Columbus Day is fast approaching. Some of you will have the day off, for me I'll be working the morning at the station and taping a new episode of Chasing News. And I'm happy to be working. Not because I don't think Columbus Day is an important holiday and should be celebrated and enjoyed. But because I want to spend the day behind the microphone dispelling the negativity and nonsense about a great explorer who helped shape the world's future for the best.

Here's my article on Christopher Columbus from last year explaining why he should be acknowledged and celebrated, as a flawed hero.

He was a man of great courage and strength who decided to overcome those that mocked him for his plan to set sail. The voyages alone would be enough to put him in the history books.  But the fact that he set sail and discovered new lands and set the stage for the expansion of Western Civilization is the main reason he is still honored to this day.

The picture painted by the detractors who want to tear down and destroy historical references and statues conveniently leave out the description of the various tribes and cultures that Columbus encountered on his first and subsequent voyages.  Some were violent, oppressive and practicing cannibalism. The evidence of how this impacted Columbus can be found when his first settlement was wiped out before his return.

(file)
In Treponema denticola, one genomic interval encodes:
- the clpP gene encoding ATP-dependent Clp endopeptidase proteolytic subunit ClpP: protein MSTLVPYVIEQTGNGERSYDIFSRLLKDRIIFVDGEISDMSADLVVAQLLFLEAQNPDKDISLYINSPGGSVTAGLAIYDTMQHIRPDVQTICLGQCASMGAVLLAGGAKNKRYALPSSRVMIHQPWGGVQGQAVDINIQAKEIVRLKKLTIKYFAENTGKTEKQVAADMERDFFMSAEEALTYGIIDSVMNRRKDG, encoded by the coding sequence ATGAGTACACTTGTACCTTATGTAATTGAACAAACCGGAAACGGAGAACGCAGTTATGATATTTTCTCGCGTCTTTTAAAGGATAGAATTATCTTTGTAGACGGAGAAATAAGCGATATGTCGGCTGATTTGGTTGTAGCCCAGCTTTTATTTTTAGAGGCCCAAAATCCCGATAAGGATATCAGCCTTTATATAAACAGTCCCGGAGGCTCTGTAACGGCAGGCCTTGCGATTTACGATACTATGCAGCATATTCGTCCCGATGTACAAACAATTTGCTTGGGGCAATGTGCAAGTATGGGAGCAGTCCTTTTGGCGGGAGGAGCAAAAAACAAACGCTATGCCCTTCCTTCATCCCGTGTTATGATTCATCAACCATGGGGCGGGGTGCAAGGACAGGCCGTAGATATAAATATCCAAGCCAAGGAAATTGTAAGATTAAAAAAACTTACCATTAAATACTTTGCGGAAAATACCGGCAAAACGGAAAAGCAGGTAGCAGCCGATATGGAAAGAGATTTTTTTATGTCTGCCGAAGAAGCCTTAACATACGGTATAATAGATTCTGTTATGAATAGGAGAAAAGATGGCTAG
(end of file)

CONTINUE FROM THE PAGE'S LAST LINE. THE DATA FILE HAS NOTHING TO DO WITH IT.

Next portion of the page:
Beyond the historical facts of what happened when Columbus arrived, there's what was already happening well before he got there. The detractors conveniently leave out the research that clearly shows the indigenous population in a precipitous decline a long time before Columbus set foot on their soil.

Context is key in every discussion of history. Historical champions who shaped the world we live in were not always pleasant and were definitely flawed. Context of the time, the goals and the philosophy of the historical figure are equally important. In the case of Christopher Columbus, he's a hero for sure.

Bill Spadea is on the air weekdays from 6 to 10 a.m., talkin’ Jersey, taking your calls at 1-800-283-1015. Tweet him @NJ1015 or @BillSpadea.

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